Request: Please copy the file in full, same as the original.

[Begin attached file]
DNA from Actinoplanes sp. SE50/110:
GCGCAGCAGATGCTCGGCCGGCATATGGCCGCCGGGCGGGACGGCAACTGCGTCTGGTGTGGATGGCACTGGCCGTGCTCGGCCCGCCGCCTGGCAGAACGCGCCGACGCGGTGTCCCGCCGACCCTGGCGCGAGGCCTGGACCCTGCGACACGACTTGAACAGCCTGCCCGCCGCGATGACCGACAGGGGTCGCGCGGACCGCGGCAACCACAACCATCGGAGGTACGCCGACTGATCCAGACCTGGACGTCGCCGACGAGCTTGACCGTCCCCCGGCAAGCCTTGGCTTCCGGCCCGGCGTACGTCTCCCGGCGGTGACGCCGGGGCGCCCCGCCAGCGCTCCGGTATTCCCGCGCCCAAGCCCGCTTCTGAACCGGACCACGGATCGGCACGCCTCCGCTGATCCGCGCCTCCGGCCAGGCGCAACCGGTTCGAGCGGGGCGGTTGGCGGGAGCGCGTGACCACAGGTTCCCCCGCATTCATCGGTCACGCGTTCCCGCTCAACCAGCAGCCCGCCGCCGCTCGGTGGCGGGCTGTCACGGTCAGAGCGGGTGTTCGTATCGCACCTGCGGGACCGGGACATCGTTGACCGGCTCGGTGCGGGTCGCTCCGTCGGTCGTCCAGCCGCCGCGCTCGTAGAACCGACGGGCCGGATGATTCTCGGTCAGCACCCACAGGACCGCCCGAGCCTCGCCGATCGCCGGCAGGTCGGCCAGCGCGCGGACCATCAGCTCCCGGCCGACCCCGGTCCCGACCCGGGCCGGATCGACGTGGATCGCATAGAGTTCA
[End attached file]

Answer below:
DNA from Actinoplanes sp. SE50/110:
GCGCAGCAGATGCTCGGCCGGCATATGGCCGCCGGGCGGGACGGCAACTGCGTCTGGTGTGGATGGCACTGGCCGTGCTCGGCCCGCCGCCTGGCAGAACGCGCCGACGCGGTGTCCCGCCGACCCTGGCGCGAGGCCTGGACCCTGCGACACGACTTGAACAGCCTGCCCGCCGCGATGACCGACAGGGGTCGCGCGGACCGCGGCAACCACAACCATCGGAGGTACGCCGACTGATCCAGACCTGGACGTCGCCGACGAGCTTGACCGTCCCCCGGCAAGCCTTGGCTTCCGGCCCGGCGTACGTCTCCCGGCGGTGACGCCGGGGCGCCCCGCCAGCGCTCCGGTATTCCCGCGCCCAAGCCCGCTTCTGAACCGGACCACGGATCGGCACGCCTCCGCTGATCCGCGCCTCCGGCCAGGCGCAACCGGTTCGAGCGGGGCGGTTGGCGGGAGCGCGTGACCACAGGTTCCCCCGCATTCATCGGTCACGCGTTCCCGCTCAACCAGCAGCCCGCCGCCGCTCGGTGGCGGGCTGTCACGGTCAGAGCGGGTGTTCGTATCGCACCTGCGGGACCGGGACATCGTTGACCGGCTCGGTGCGGGTCGCTCCGTCGGTCGTCCAGCCGCCGCGCTCGTAGAACCGACGGGCCGGATGATTCTCGGTCAGCACCCACAGGACCGCCCGAGCCTCGCCGATCGCCGGCAGGTCGGCCAGCGCGCGGACCATCAGCTCCCGGCCGACCCCGGTCCCGACCCGGGCCGGATCGACGTGGATCGCATAGAGTTCA